Journal of Neuroscience Study Finds Psychological Importance of Face-to-Face Interaction

Following a pandemic filled with online social events and strict gathering restraints, many Americans are now accustomed to socializing, working, and spending leisure time online. Bonding in-person, however, has strong mental, physical, and emotional benefits originating in distinct brain stimulation.

What We Know:

  • Evidence using EEG (electroencephalogram) brain scans suggests real-life socialization activates stronger connections and comfort levels compared to digital socialization. The study created three groups: one that was exposed to photos of a person, another that was exposed to a television show with a person in it, and the last actually meeting a person. EEGs were taken for members of each group both before and after the exposure, measuring familiarity and identity activity in the brain.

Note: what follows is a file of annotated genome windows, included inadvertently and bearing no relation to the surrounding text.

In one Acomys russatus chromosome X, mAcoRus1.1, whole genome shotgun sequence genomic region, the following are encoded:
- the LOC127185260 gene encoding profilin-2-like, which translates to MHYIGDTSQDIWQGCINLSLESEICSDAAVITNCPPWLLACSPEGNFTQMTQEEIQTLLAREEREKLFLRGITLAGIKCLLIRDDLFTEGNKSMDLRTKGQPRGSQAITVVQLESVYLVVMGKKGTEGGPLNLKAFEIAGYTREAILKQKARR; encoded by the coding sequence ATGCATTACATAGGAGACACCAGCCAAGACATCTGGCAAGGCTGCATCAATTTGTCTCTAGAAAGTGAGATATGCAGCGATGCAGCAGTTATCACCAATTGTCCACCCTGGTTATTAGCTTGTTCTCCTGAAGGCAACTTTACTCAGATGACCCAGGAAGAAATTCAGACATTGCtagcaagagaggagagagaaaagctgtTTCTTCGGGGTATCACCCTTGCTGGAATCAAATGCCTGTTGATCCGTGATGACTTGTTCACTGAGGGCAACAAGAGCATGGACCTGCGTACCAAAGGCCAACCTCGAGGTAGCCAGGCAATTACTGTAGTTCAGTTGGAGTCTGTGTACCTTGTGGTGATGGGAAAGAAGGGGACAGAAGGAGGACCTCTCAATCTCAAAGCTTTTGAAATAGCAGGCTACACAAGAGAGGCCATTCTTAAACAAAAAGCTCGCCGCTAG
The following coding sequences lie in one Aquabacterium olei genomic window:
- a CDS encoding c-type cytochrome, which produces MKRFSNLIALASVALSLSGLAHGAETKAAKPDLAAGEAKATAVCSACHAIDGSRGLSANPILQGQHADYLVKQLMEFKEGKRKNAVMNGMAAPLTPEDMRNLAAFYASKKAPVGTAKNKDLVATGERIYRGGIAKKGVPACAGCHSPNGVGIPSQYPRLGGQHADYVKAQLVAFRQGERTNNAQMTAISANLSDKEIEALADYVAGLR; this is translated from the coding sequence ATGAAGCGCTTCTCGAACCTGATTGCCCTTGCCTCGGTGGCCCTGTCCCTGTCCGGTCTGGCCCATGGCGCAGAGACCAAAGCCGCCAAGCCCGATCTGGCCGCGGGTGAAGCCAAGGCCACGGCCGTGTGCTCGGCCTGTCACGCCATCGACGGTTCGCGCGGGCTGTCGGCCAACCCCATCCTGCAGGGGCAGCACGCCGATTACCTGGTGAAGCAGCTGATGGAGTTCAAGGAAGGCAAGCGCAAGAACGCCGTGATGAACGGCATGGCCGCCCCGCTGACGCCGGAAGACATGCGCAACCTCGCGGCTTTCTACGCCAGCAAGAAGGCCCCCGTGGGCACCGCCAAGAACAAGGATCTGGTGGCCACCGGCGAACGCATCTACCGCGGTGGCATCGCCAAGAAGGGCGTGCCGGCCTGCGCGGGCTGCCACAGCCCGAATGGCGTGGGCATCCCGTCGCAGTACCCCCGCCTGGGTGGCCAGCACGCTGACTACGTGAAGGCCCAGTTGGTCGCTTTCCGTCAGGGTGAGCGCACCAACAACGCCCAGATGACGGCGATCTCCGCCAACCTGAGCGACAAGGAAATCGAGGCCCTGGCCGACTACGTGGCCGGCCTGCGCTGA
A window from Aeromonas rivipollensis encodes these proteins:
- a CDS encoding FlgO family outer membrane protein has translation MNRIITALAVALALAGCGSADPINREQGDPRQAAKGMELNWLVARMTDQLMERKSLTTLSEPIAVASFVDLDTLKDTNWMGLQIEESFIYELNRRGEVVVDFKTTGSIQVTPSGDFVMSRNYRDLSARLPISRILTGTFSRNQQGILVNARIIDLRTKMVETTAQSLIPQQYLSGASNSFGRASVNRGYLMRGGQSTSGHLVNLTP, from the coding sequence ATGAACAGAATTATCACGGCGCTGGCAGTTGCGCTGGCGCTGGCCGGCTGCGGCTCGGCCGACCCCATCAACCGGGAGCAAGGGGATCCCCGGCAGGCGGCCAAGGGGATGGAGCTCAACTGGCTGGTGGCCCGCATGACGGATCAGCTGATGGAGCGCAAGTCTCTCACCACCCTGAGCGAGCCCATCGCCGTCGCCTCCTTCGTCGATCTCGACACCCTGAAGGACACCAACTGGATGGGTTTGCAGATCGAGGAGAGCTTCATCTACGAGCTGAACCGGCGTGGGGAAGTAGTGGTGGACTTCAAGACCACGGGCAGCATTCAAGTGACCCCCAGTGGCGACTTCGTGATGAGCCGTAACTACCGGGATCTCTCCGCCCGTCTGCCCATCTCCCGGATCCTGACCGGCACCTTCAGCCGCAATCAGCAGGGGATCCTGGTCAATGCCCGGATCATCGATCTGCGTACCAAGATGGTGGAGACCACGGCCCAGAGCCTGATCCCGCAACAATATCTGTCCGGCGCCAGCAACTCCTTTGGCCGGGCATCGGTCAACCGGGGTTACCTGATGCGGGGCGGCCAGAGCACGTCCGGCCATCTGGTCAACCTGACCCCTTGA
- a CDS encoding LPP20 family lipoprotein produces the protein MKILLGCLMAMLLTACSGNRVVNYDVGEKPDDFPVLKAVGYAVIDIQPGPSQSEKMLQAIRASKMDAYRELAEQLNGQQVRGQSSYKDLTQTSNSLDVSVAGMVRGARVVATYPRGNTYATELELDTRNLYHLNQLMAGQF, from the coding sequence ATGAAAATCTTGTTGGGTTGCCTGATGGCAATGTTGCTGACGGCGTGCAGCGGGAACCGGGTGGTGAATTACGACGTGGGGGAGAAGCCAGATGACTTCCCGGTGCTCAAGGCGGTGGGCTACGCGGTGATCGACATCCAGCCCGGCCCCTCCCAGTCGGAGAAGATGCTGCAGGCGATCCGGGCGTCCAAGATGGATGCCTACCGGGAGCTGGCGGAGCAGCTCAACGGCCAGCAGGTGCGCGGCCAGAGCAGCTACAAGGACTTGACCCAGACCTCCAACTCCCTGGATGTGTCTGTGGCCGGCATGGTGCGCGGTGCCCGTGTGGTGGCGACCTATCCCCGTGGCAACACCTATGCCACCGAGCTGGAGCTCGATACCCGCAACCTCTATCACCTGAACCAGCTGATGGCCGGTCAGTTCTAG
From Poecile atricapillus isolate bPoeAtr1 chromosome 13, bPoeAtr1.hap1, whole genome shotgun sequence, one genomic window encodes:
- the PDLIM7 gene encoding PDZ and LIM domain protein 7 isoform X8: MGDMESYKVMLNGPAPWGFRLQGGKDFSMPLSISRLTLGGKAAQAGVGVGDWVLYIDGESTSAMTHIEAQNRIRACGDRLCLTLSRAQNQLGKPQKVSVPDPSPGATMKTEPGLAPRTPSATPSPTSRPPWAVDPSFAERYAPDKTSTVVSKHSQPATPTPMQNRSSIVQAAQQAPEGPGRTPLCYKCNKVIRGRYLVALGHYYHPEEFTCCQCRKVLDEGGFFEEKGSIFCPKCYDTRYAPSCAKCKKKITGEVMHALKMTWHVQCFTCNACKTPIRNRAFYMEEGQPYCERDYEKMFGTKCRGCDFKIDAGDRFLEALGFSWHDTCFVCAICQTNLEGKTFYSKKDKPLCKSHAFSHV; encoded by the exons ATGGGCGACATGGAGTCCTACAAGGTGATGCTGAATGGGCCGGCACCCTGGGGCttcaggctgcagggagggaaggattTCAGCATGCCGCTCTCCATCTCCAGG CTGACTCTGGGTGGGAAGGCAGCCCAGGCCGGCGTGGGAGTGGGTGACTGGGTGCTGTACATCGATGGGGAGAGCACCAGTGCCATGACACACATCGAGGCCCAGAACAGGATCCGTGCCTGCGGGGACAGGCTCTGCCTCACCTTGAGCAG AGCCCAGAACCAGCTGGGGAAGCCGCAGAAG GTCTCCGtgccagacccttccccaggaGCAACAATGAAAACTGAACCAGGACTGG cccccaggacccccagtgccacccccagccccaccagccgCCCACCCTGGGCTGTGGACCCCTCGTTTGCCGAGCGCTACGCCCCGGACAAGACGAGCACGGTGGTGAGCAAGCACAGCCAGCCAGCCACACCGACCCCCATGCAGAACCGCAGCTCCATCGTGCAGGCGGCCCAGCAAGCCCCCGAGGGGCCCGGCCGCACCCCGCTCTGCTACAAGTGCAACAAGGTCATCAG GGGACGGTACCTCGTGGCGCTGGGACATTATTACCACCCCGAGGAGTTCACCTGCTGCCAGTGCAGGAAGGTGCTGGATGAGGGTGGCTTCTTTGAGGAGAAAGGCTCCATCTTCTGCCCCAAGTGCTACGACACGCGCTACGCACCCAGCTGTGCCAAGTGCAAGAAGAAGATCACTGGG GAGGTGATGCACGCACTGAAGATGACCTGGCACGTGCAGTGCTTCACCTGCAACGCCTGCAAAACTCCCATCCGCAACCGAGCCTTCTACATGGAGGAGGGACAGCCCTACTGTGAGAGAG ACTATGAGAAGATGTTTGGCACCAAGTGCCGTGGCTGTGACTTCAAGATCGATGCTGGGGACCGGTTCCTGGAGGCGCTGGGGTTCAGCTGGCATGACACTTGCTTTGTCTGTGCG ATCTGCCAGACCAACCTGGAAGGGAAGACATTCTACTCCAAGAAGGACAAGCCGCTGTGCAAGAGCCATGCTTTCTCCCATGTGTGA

• Researchers discovered a high familiarity quality for the physical interaction group, a low familiarity quality for the group exposed to a TV show, and nonexistent familiarity for the group exposed to only photos of a person. Strong familiarity is tied to faster and more intense connections, demonstrating the importance of face-to-face interaction for building relationships.
  • The face-to-face interaction group only spent 3 hours with a person while the other groups spent 20 hours watching a person on television or 20 hours looking at photos, yet the face-to-face group still made stronger connections. Exemplified is the rapid familiarity and connection built between two people interacting in person.
  • In the digital age, as well as during COVID, online communication is normal. Consequentially, with in-person communication falling second, communicators miss out on reading body language and picking up on nearly unrecognizable facial changes. In-person communication is especially important for children, many of which have been out of school due to pandemic safety measures. Face-to-face communication helps children build skills that enhance their socioemotional development.

Face-to-face meetups provide the dopamine and oxytocin that support trust, bonding, and connection to others. For overall health, wellbeing, and happiness, socializing in real life is a scientifically significant aspect.

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